On tonight’s Insider Trading on TSN, Bob McKenzie offered up an interesting idea to mull over. He said he personally believes both the Leafs and William Nylander want to end this impasse with a deal, not a trade or a missed season.

McKenzie is quoting an unnamed agent, who is not involved in this situation (which isn’t very many of them, considering Pierre LeBrun says one third of the league has checked in with Toronto about trades.)

This unnamed agent’s idea is this:

A three-year bridge deal with an AAV of $5.33 million that is structured as: $3 million, $4 million and $7 million in salary. McKenzie describes this plan as more than the Leafs want to pay, and less than Nylander wants, which sounds perfect to me.

This structure gives Nylander the status amount of salary in year three he wants, as he is still an RFA at that time with arbitration rights. It is a discount off of his likely market rate however. When I looked at all the possible contract lengths they could agree on, this was the three year options:

Three Years

Expires in 2021

[Matt] Cane’s projected AAV: $6,302,581


If they have to settle on a bridge deal, three years might work for the Leafs. But just getting past 2020-2021 doesn’t guarantee labour certainty. The big negative for a three-year deal for the team is that Nylander is an RFA at expiry and yet the AAV is going to creep up to something close to what they’d be paying to buy UFA years. It’s not a beneficial compromise for the team unless they really force Nylander to a lower number on the AAV than the model forecasts.


If Nylander has good luck, or even just no bad luck, a three-year deal now followed by a seven-year deal could make him the maximum amount of money over his career, more even than if he starts with four years now. He would be 25 when the deal ends in 2021, and would have multiple seasons of results to draw on as an RFA with arbitration rights. Players and their agents don’t like to play poker against the gods of luck, however. One ill-timed injury and this scenario all goes up in smoke and the Leafs could have the arbitration advantage. He would also have to be very concerned at all the trade deadlines that would be sliding by, with the temptation for the Leafs to trade him.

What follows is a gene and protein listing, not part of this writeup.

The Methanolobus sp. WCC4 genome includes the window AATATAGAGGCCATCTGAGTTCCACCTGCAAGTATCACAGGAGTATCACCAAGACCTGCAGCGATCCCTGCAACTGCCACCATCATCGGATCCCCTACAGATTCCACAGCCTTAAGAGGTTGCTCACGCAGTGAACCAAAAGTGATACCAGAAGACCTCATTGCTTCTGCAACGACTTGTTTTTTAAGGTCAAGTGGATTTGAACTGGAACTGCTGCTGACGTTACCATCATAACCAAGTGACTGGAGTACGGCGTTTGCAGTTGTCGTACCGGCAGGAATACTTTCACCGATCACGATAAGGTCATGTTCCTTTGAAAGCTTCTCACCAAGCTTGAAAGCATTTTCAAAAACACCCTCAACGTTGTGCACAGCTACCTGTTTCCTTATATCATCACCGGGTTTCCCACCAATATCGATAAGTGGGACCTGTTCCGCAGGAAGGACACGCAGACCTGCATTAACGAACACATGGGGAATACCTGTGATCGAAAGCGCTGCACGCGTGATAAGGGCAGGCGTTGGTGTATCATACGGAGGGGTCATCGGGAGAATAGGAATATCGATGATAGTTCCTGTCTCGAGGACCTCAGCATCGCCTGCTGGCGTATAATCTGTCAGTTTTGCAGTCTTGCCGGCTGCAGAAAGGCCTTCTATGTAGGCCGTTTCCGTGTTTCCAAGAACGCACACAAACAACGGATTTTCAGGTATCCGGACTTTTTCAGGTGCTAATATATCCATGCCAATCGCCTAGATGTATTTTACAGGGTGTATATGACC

The best you can say about this deal is that it’s better than all the other short-term options, but given the risks he’s taking on a bridge deal, he’s not going to want to give out discounts on the AAV.

This structure, which sets Nylander up to negotiate an extension of more than $7 million, sounds ideal.

One other note on contracts, Cap Friendly has dug into the cap situation for deals that have heavy signing bonuses in the current year:

You will note that in the second table, the one with the signing bonuses on the deal, the cap hit reduction in later years is much lower. I have (loudly) maintained that for the Leafs, this cap hit savings in subsequent years, less than $450,000 in the table one example closest to the above idea, is not significant for solving any cap problems the Leafs might have. It’s the difference between a league minimum backup and giving Garret Sparks a raise as an RFA with arbitration rights. It’s not important. For acquiring teams in a trade, with different situations and less ability to have cheap depth players, this might be meaningful.

One other reason Nylander might like this idea outlined above is exactly the difficulty  teams not the Leafs have in taking on a player whose cash salary is much greater than his cap hit. If Nylander took a deal like this with no signing bonus in year three, but that big cash salary, the Leafs would have much more trouble moving him if they suddenly go the idea to trade him away.

The stated reason for Kyle Dubas’ trip to Switzerland last month (wow, was it only last month?) was to reassure Nylander that they aren’t going to trade him in a year or so if he takes a short-term deal.

So, what do you think of this scheme?

Do you like this contract idea?

Can I mail him a pen?849